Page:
Using simulation as well as publicly available HIV-1 data we compared the power of the toggling model and standard models of adaptive evolution to detect adaptively evolving sites. Because the real sequences were obtained from individuals with known HLA in which associations between HLA alleles and sequence polymorphisms had been established [4], we could investigate the relationship between the sites detected and sites that are putatively involved in adaptation to the host HLA type. We also used model comparison techniques to compare the fit of the toggling selection model to the fit of standard selection models in order to determine which model provided a better explanation of the HIV-1 data.

Methods

The Model

Probabilistic models of codon sequence evolution [41],[42] use a continuous-time Markov process, described by a rate matrix, Q, with element qij denoting the instantaneous substitution rate from codon i to codon j. Here we introduce a novel variant of the codon model, designed to describe host-mediated immune escape from and reversion to a wild type amino acid W. The instantaneous rate matrix describing this model is(1)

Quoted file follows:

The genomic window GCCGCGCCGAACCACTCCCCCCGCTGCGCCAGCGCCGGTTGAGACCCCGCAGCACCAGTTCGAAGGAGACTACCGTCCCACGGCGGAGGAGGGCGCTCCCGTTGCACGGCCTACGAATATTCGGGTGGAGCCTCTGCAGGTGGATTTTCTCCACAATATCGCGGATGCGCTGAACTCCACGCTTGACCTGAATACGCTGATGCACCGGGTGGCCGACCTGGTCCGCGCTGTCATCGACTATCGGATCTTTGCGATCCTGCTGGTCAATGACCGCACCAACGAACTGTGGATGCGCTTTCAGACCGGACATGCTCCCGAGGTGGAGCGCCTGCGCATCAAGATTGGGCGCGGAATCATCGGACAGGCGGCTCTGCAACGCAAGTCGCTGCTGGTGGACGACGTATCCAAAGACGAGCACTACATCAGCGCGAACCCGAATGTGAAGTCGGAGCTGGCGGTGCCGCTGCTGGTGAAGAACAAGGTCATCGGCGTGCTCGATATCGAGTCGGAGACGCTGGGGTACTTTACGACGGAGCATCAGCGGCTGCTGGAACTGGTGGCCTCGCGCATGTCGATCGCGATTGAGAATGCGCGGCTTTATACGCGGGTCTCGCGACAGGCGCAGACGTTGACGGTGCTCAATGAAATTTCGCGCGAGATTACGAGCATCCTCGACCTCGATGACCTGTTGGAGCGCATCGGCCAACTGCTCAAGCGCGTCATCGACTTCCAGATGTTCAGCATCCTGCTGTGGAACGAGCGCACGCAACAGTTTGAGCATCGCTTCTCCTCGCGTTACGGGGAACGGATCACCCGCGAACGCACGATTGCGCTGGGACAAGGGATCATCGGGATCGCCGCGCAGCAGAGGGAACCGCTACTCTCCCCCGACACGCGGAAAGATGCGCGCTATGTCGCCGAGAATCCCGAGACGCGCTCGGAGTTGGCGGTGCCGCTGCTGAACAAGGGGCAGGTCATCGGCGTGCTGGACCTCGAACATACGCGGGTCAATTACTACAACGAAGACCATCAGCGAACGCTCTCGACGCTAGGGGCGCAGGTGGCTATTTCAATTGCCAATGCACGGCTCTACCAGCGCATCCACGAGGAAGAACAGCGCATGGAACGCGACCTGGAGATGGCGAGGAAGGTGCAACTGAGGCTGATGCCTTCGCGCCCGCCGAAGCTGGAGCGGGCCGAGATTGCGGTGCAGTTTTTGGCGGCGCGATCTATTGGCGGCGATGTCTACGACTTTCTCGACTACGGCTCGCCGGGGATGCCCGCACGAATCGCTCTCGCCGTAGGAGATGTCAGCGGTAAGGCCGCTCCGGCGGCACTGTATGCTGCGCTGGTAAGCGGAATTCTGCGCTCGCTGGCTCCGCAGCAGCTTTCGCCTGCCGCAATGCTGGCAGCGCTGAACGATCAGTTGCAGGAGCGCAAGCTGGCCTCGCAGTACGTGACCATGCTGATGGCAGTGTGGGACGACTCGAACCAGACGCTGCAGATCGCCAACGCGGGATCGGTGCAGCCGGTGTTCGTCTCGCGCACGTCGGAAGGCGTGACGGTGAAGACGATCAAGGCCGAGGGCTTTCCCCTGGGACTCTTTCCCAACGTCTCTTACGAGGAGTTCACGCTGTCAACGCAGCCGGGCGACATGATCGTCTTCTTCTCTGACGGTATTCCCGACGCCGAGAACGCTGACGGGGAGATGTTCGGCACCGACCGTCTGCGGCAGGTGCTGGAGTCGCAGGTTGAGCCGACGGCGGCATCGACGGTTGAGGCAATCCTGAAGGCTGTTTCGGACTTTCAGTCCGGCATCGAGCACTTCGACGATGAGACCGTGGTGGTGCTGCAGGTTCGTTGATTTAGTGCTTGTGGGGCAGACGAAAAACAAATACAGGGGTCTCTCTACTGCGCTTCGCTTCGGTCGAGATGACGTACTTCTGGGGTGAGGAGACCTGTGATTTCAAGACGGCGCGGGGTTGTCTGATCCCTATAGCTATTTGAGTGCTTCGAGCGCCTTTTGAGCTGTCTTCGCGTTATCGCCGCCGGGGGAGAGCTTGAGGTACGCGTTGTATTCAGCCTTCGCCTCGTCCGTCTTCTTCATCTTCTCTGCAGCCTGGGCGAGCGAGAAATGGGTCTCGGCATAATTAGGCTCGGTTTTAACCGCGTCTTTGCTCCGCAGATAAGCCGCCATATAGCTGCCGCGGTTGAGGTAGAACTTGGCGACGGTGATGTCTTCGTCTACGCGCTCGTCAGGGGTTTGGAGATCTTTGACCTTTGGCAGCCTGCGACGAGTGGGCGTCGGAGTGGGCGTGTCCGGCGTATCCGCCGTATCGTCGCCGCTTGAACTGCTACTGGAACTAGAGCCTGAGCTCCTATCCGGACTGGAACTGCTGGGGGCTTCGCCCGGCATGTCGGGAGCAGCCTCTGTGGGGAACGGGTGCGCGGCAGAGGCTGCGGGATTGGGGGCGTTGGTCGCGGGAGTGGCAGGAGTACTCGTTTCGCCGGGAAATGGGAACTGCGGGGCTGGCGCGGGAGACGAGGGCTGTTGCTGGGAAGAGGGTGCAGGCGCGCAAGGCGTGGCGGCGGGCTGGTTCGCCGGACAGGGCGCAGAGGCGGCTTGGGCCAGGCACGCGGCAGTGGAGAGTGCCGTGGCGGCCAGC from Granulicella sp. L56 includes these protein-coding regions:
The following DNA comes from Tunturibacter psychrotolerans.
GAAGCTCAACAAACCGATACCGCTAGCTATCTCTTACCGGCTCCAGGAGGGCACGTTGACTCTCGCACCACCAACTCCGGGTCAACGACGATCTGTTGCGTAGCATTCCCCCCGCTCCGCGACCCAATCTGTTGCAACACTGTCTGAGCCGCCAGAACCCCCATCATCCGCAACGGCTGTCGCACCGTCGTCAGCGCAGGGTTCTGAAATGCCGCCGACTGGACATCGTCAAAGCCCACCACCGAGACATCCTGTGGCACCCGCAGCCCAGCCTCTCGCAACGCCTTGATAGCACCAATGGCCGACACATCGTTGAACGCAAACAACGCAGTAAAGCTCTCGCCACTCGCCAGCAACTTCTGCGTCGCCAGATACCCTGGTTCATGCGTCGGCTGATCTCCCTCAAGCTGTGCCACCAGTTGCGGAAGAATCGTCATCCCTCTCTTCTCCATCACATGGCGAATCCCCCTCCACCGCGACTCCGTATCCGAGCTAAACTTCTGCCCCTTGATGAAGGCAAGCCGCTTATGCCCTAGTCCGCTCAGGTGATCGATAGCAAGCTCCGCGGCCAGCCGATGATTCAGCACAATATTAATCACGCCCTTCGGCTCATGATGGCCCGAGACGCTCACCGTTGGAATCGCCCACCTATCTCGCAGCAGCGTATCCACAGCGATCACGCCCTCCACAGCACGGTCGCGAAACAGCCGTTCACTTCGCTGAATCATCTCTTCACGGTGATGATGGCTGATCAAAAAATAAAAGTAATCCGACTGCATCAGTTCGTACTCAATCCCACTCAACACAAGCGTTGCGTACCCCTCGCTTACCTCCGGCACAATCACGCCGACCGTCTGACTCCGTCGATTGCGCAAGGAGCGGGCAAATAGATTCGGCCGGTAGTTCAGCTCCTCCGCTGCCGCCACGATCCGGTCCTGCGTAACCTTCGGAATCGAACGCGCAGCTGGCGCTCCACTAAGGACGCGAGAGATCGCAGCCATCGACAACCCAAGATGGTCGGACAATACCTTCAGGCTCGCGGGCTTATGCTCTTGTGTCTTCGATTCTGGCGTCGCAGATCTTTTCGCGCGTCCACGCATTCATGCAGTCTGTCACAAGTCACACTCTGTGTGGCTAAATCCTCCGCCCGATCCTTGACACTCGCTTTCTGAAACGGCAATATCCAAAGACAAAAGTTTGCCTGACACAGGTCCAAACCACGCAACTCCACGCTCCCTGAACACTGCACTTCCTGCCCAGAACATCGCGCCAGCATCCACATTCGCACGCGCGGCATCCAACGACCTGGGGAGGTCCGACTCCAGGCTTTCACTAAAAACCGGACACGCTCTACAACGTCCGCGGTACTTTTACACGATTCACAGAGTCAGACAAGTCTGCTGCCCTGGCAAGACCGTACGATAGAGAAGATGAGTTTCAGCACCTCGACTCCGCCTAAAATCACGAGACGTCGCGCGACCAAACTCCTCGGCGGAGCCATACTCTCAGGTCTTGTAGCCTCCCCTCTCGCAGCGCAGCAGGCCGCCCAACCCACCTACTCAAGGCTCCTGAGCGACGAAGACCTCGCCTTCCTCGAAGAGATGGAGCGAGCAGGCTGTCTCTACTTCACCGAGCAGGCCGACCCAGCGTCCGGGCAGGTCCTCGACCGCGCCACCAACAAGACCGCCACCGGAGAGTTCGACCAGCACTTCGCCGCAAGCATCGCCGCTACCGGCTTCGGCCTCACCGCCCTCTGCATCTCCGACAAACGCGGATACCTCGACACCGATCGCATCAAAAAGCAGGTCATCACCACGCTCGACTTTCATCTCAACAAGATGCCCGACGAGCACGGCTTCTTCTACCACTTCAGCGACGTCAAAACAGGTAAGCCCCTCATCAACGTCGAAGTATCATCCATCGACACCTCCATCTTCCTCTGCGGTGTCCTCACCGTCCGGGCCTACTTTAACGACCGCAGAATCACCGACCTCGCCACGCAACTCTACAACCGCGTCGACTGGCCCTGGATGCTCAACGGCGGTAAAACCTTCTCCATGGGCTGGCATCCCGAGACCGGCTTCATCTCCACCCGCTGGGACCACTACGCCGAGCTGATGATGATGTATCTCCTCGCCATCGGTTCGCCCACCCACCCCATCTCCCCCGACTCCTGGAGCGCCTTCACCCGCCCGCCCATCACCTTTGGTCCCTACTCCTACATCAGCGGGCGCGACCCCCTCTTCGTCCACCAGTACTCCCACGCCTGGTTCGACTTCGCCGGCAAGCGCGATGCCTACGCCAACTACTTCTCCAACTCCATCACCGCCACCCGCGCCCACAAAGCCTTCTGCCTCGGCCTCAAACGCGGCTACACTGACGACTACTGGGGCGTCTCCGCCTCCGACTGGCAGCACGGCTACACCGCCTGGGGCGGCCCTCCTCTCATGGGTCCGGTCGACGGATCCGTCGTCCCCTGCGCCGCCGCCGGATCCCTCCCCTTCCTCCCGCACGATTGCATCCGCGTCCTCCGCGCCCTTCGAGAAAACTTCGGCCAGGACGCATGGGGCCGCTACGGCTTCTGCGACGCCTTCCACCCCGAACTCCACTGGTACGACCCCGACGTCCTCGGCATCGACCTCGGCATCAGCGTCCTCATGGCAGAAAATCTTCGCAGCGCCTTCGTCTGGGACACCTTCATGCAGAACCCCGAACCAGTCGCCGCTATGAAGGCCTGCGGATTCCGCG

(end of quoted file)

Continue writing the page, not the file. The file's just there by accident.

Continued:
where κ is the transition-transversion rate ratio, ω is the non-synonymous substitution rate relative to the rate of synonymous substitution (dN/dS) for substitutions not involving the wild type amino acid W, and ρ is the relative substitution rate for non-synonymous substitutions involving wild type amino acid W.

For a given wild type state the 61 sense codons are divided into classes, c, depending on whether they encode the wild type amino acid (c = x; Figure 1), are separated from the wild type amino acid by a single nucleotide substitution (c = y; Figure 1), or are separated from the wild type by multiple substitutions (c = z; Figure 1). These codon classes are introduced to allow us to model the case in which immune escape and reversion involves repeated mutation from the wild type to an escape state, accessible to the wild type by a single nucleotide substitution, and back again. We introduce parameters, tc, to model the proportion of time the site spends in each class. The equilibrium frequency of a specific codon, belonging to class c, is then(2)